In this guest blog special, Dan Leskien, Senior Liaison Officer at the Food and Agriculture Organization of the United Nations (FAO), considers how much work still needs to be done to implement Access and Benefit Sharing (ABS) measures in respect of genetic resources…
I wish to commend CABI for its initiative to prepare and implement a policy on access and benefit-sharing (ABS) to work with their partners and various relevant communities to introduce best practice in compliance with relevant ABS measures of stakeholder countries.
Ahead of One Health Day tomorrow (3rd November 2018), Robert Taylor, CABI’s Editorial Director, explores the relationships between human, animal, environmental and plant health…
The ‘One health’ initiative launched in 2007 was designed primarily to break down the barriers between human and veterinary medicine, particularly for dealing with zoonotic diseases. The link between BSE and nvCJD, as well as the threat of new diseases like SARS and threat of old diseases like avian influenza made for a strong case that the health of humans and animals are inter-linked. Since then, ‘One health’ has been expanded to include environmental health as there are many examples of how human activity can harm the health of the environment, and how in turn, a polluted environment adversely affects human health.
This month London hosted an international conference on Illegal Wildlife Trade, highlighting fresh commitments and funding to reduce international trade in threatened animal and plant species. October also saw the annual CITES meeting where compliance issues with trade regulations laid out by CITES are discussed and resolved.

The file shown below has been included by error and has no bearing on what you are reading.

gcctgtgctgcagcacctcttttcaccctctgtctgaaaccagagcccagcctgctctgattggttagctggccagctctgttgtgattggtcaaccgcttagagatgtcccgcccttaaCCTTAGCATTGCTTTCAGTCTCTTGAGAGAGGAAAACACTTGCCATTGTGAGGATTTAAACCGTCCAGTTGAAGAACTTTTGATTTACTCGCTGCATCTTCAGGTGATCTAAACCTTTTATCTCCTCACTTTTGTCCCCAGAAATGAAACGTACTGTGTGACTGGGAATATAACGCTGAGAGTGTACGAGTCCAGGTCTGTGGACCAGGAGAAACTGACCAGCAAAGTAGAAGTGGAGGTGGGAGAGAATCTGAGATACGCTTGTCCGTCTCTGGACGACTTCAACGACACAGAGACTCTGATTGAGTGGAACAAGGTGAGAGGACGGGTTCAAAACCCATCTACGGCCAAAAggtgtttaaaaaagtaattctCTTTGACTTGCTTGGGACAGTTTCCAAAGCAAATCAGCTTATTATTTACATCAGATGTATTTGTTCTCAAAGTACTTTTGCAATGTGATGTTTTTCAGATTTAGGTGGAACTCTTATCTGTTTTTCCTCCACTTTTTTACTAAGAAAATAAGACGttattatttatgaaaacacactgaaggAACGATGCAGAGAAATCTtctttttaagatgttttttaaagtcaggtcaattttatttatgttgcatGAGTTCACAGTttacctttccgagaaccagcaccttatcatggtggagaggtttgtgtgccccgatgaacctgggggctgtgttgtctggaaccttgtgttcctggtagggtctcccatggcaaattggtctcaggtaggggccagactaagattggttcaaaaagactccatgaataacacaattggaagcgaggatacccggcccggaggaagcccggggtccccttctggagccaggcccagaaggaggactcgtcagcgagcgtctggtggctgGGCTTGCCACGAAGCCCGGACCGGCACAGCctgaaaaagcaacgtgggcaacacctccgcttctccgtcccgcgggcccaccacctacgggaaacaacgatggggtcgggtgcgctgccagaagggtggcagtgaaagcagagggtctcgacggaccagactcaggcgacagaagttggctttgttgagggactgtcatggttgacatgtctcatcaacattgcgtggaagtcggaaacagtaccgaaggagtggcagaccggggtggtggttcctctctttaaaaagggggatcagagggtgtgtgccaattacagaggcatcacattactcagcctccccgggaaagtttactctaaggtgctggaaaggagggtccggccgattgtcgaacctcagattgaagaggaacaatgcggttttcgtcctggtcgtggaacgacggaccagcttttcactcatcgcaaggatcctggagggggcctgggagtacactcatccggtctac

A decade of cooperation and knowledge sharing through the Joint Lab has helped to address Chinese and global needs for food and nutritional security, food safety, greater innovation and sustainable development.
Depending on which side of the fence you sit, cacti, in all its various forms, are either loved or loathed as ornamental delights or prickly pests that can devastate ecosystems, wildlife, and livelihoods.
The issue was in the spotlight recently when an article published on the BBC News Science & Environment website ‘Prickly cactus species ‘under threat’ brought the issue of the cacti’s plight in sharp focus.
One in four people in Europe suffer from hay fever, affecting the quality of life of millions. The average cost of hay fever related diseases amounts to around €600 per patient per year from treatment costs and lost time working.
One of the worst offending invasive plants for hay fever sufferers is the North American common ragweed Ambrosia artemisiifolia.
By Zhu Zhaohua, formerly Chinese Academy of Forestry, China and Jin Wei, International Bamboo and Rattan Organization
Bamboo is a fast-growing, renewable, non-timber and non-herbal plant. It has high biomass productivity, CO2 absorption and sequestration capacities, and high soil and water conservation capacity. In the lengthy history of its utilisation, its contributions to human beings are far beyond imagination.